❏ I wish to register at this time but not prepay SUN0511

$ Total Paid _____________



Apple Valley, Rosemount & Eagan Sun-Current – Thursday, May 19, 2011 –

Art FROM PAGE 10 “Especially for our seniors because they really need that connection. They come here for that social aspect. They’re at a place in their life where they like to be around other people their age, and [here] they’re doing art along the way.� Some of the adults are first-timers, some come to Eagan Art House to recapture art interests from the past. “Later in life sometimes you have time to do different things that you didn’t have the time for before,� Andersen said. “Maybe they took up art in high school or college, but hadn’t done it since.�

A partnership Andersen is the primary operator and day-to-day caretaker of Eagan Art House, but the organization would not be possible without the assistance of other nonprofit groups and the city of Eagan. Eagan Art House is called a “house� because it was once was. Before being reconfigured into an art center, the quaint, one-story rambler that sits on the front lawn of Patrick Eagan Park was initially a family home.

In the 1980s, the house and its plot of park property were acquired by the city, according to Parks and Recreation Department Director Juli Seydell Johnson. Following the acquisition, Johnson said, the house and property were leased to Dakota Center for the Arts for $1 per year until 2007. The city has always owned the property, operations were officially turned over from Dakota Center of the Arts to the city that year. This is not to be confused with the official opening – and the first classes – of the Eagan Art House in 1997. Andersen said the Eagan Parks and Recreations Department, Dakota Center for the Arts and Eagan Art House, have been partners for many years. She said she is very thankful for Seydell Johnson and for her department’s involvement with the Eagan Art House. “She was very instrumental in making that happen in 2007,� Anderson said, regarding Seydell Johnson and official ownership being accrued by her department in 2007. Andersen also credited Dakota Center for the Arts, other nonprofit groups and the various grants the House has been able to receive. Wanda Borman, a teacher at the Art House, is the director of both the Dakota Center for the Arts and the Eagan Arts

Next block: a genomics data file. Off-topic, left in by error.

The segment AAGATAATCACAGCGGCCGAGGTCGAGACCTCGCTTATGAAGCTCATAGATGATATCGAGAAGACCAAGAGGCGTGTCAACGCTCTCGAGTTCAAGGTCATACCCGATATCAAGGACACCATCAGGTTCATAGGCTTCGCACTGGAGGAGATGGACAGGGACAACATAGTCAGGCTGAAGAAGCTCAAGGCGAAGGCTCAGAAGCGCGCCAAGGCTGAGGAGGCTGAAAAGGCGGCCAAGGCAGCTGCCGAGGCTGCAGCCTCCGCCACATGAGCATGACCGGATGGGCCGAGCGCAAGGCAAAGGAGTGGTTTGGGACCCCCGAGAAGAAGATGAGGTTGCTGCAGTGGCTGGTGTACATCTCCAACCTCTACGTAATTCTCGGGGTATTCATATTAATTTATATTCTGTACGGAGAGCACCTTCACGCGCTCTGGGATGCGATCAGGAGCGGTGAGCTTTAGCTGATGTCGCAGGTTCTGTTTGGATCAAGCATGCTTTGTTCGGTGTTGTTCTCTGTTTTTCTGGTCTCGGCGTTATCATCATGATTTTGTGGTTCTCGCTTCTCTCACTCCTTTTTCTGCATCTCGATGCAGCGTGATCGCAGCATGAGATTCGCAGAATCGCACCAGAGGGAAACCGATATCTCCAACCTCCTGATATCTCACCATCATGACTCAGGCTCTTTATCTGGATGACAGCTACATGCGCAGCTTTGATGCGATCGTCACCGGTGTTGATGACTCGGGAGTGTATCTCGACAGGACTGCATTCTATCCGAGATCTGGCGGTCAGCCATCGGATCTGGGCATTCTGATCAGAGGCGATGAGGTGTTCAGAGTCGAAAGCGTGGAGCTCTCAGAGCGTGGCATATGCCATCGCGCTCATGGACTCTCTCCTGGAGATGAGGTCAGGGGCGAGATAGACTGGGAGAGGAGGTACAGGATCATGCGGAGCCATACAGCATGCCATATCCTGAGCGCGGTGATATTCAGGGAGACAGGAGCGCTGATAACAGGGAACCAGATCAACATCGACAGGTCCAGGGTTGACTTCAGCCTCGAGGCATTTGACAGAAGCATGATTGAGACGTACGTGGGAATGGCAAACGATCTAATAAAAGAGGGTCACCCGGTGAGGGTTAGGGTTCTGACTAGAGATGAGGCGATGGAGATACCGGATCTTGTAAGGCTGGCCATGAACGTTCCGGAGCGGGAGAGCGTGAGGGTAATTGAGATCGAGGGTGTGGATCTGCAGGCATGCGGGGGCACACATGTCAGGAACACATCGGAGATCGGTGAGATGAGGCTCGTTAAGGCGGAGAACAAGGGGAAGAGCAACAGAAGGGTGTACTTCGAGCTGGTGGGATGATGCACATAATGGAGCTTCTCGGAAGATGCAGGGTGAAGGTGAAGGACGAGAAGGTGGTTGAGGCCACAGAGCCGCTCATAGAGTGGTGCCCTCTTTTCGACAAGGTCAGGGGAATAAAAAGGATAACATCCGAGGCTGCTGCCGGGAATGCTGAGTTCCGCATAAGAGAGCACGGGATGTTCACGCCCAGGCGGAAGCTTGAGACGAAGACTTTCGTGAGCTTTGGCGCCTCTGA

In the Community, With the Community, For the Community

Festival, shared her thanks for the city’s involvement with Eagan Art House, specifically with the organization’s programming and its location. She said the art center was included the city’s longterm plans for Patrick Eagan Park, which she feels is an ideal location for the art center. “The Art House became an integral part of [Eagan’s plans for Patrick Eagan Park],� Borman said. “Which was great, because it’s wonderful to be located on a natural site, where the teachers can take classes outdoors for plain-air painting [and] younger kids can go out for a recess or to pick up nature to make a collage. There are a lot of big advantages beyond the partnership, just with the location [alone].� As a city representative, Seydell Johnson also spoke of the Eagan Art House’s value to the community. “The Eagan Art House is important to Eagan because it provides opportunities for everyone, no matter their age or ability, to experience creating art in many forms,� Seydell Johnson said. “[It] provides a friendly and low-stress environment for first-timers to try painting or drawing or making pottery. For the more experienced artist, the Eagan Art House provides a supportive community of artists in which to grow and expand the arts dialogue.�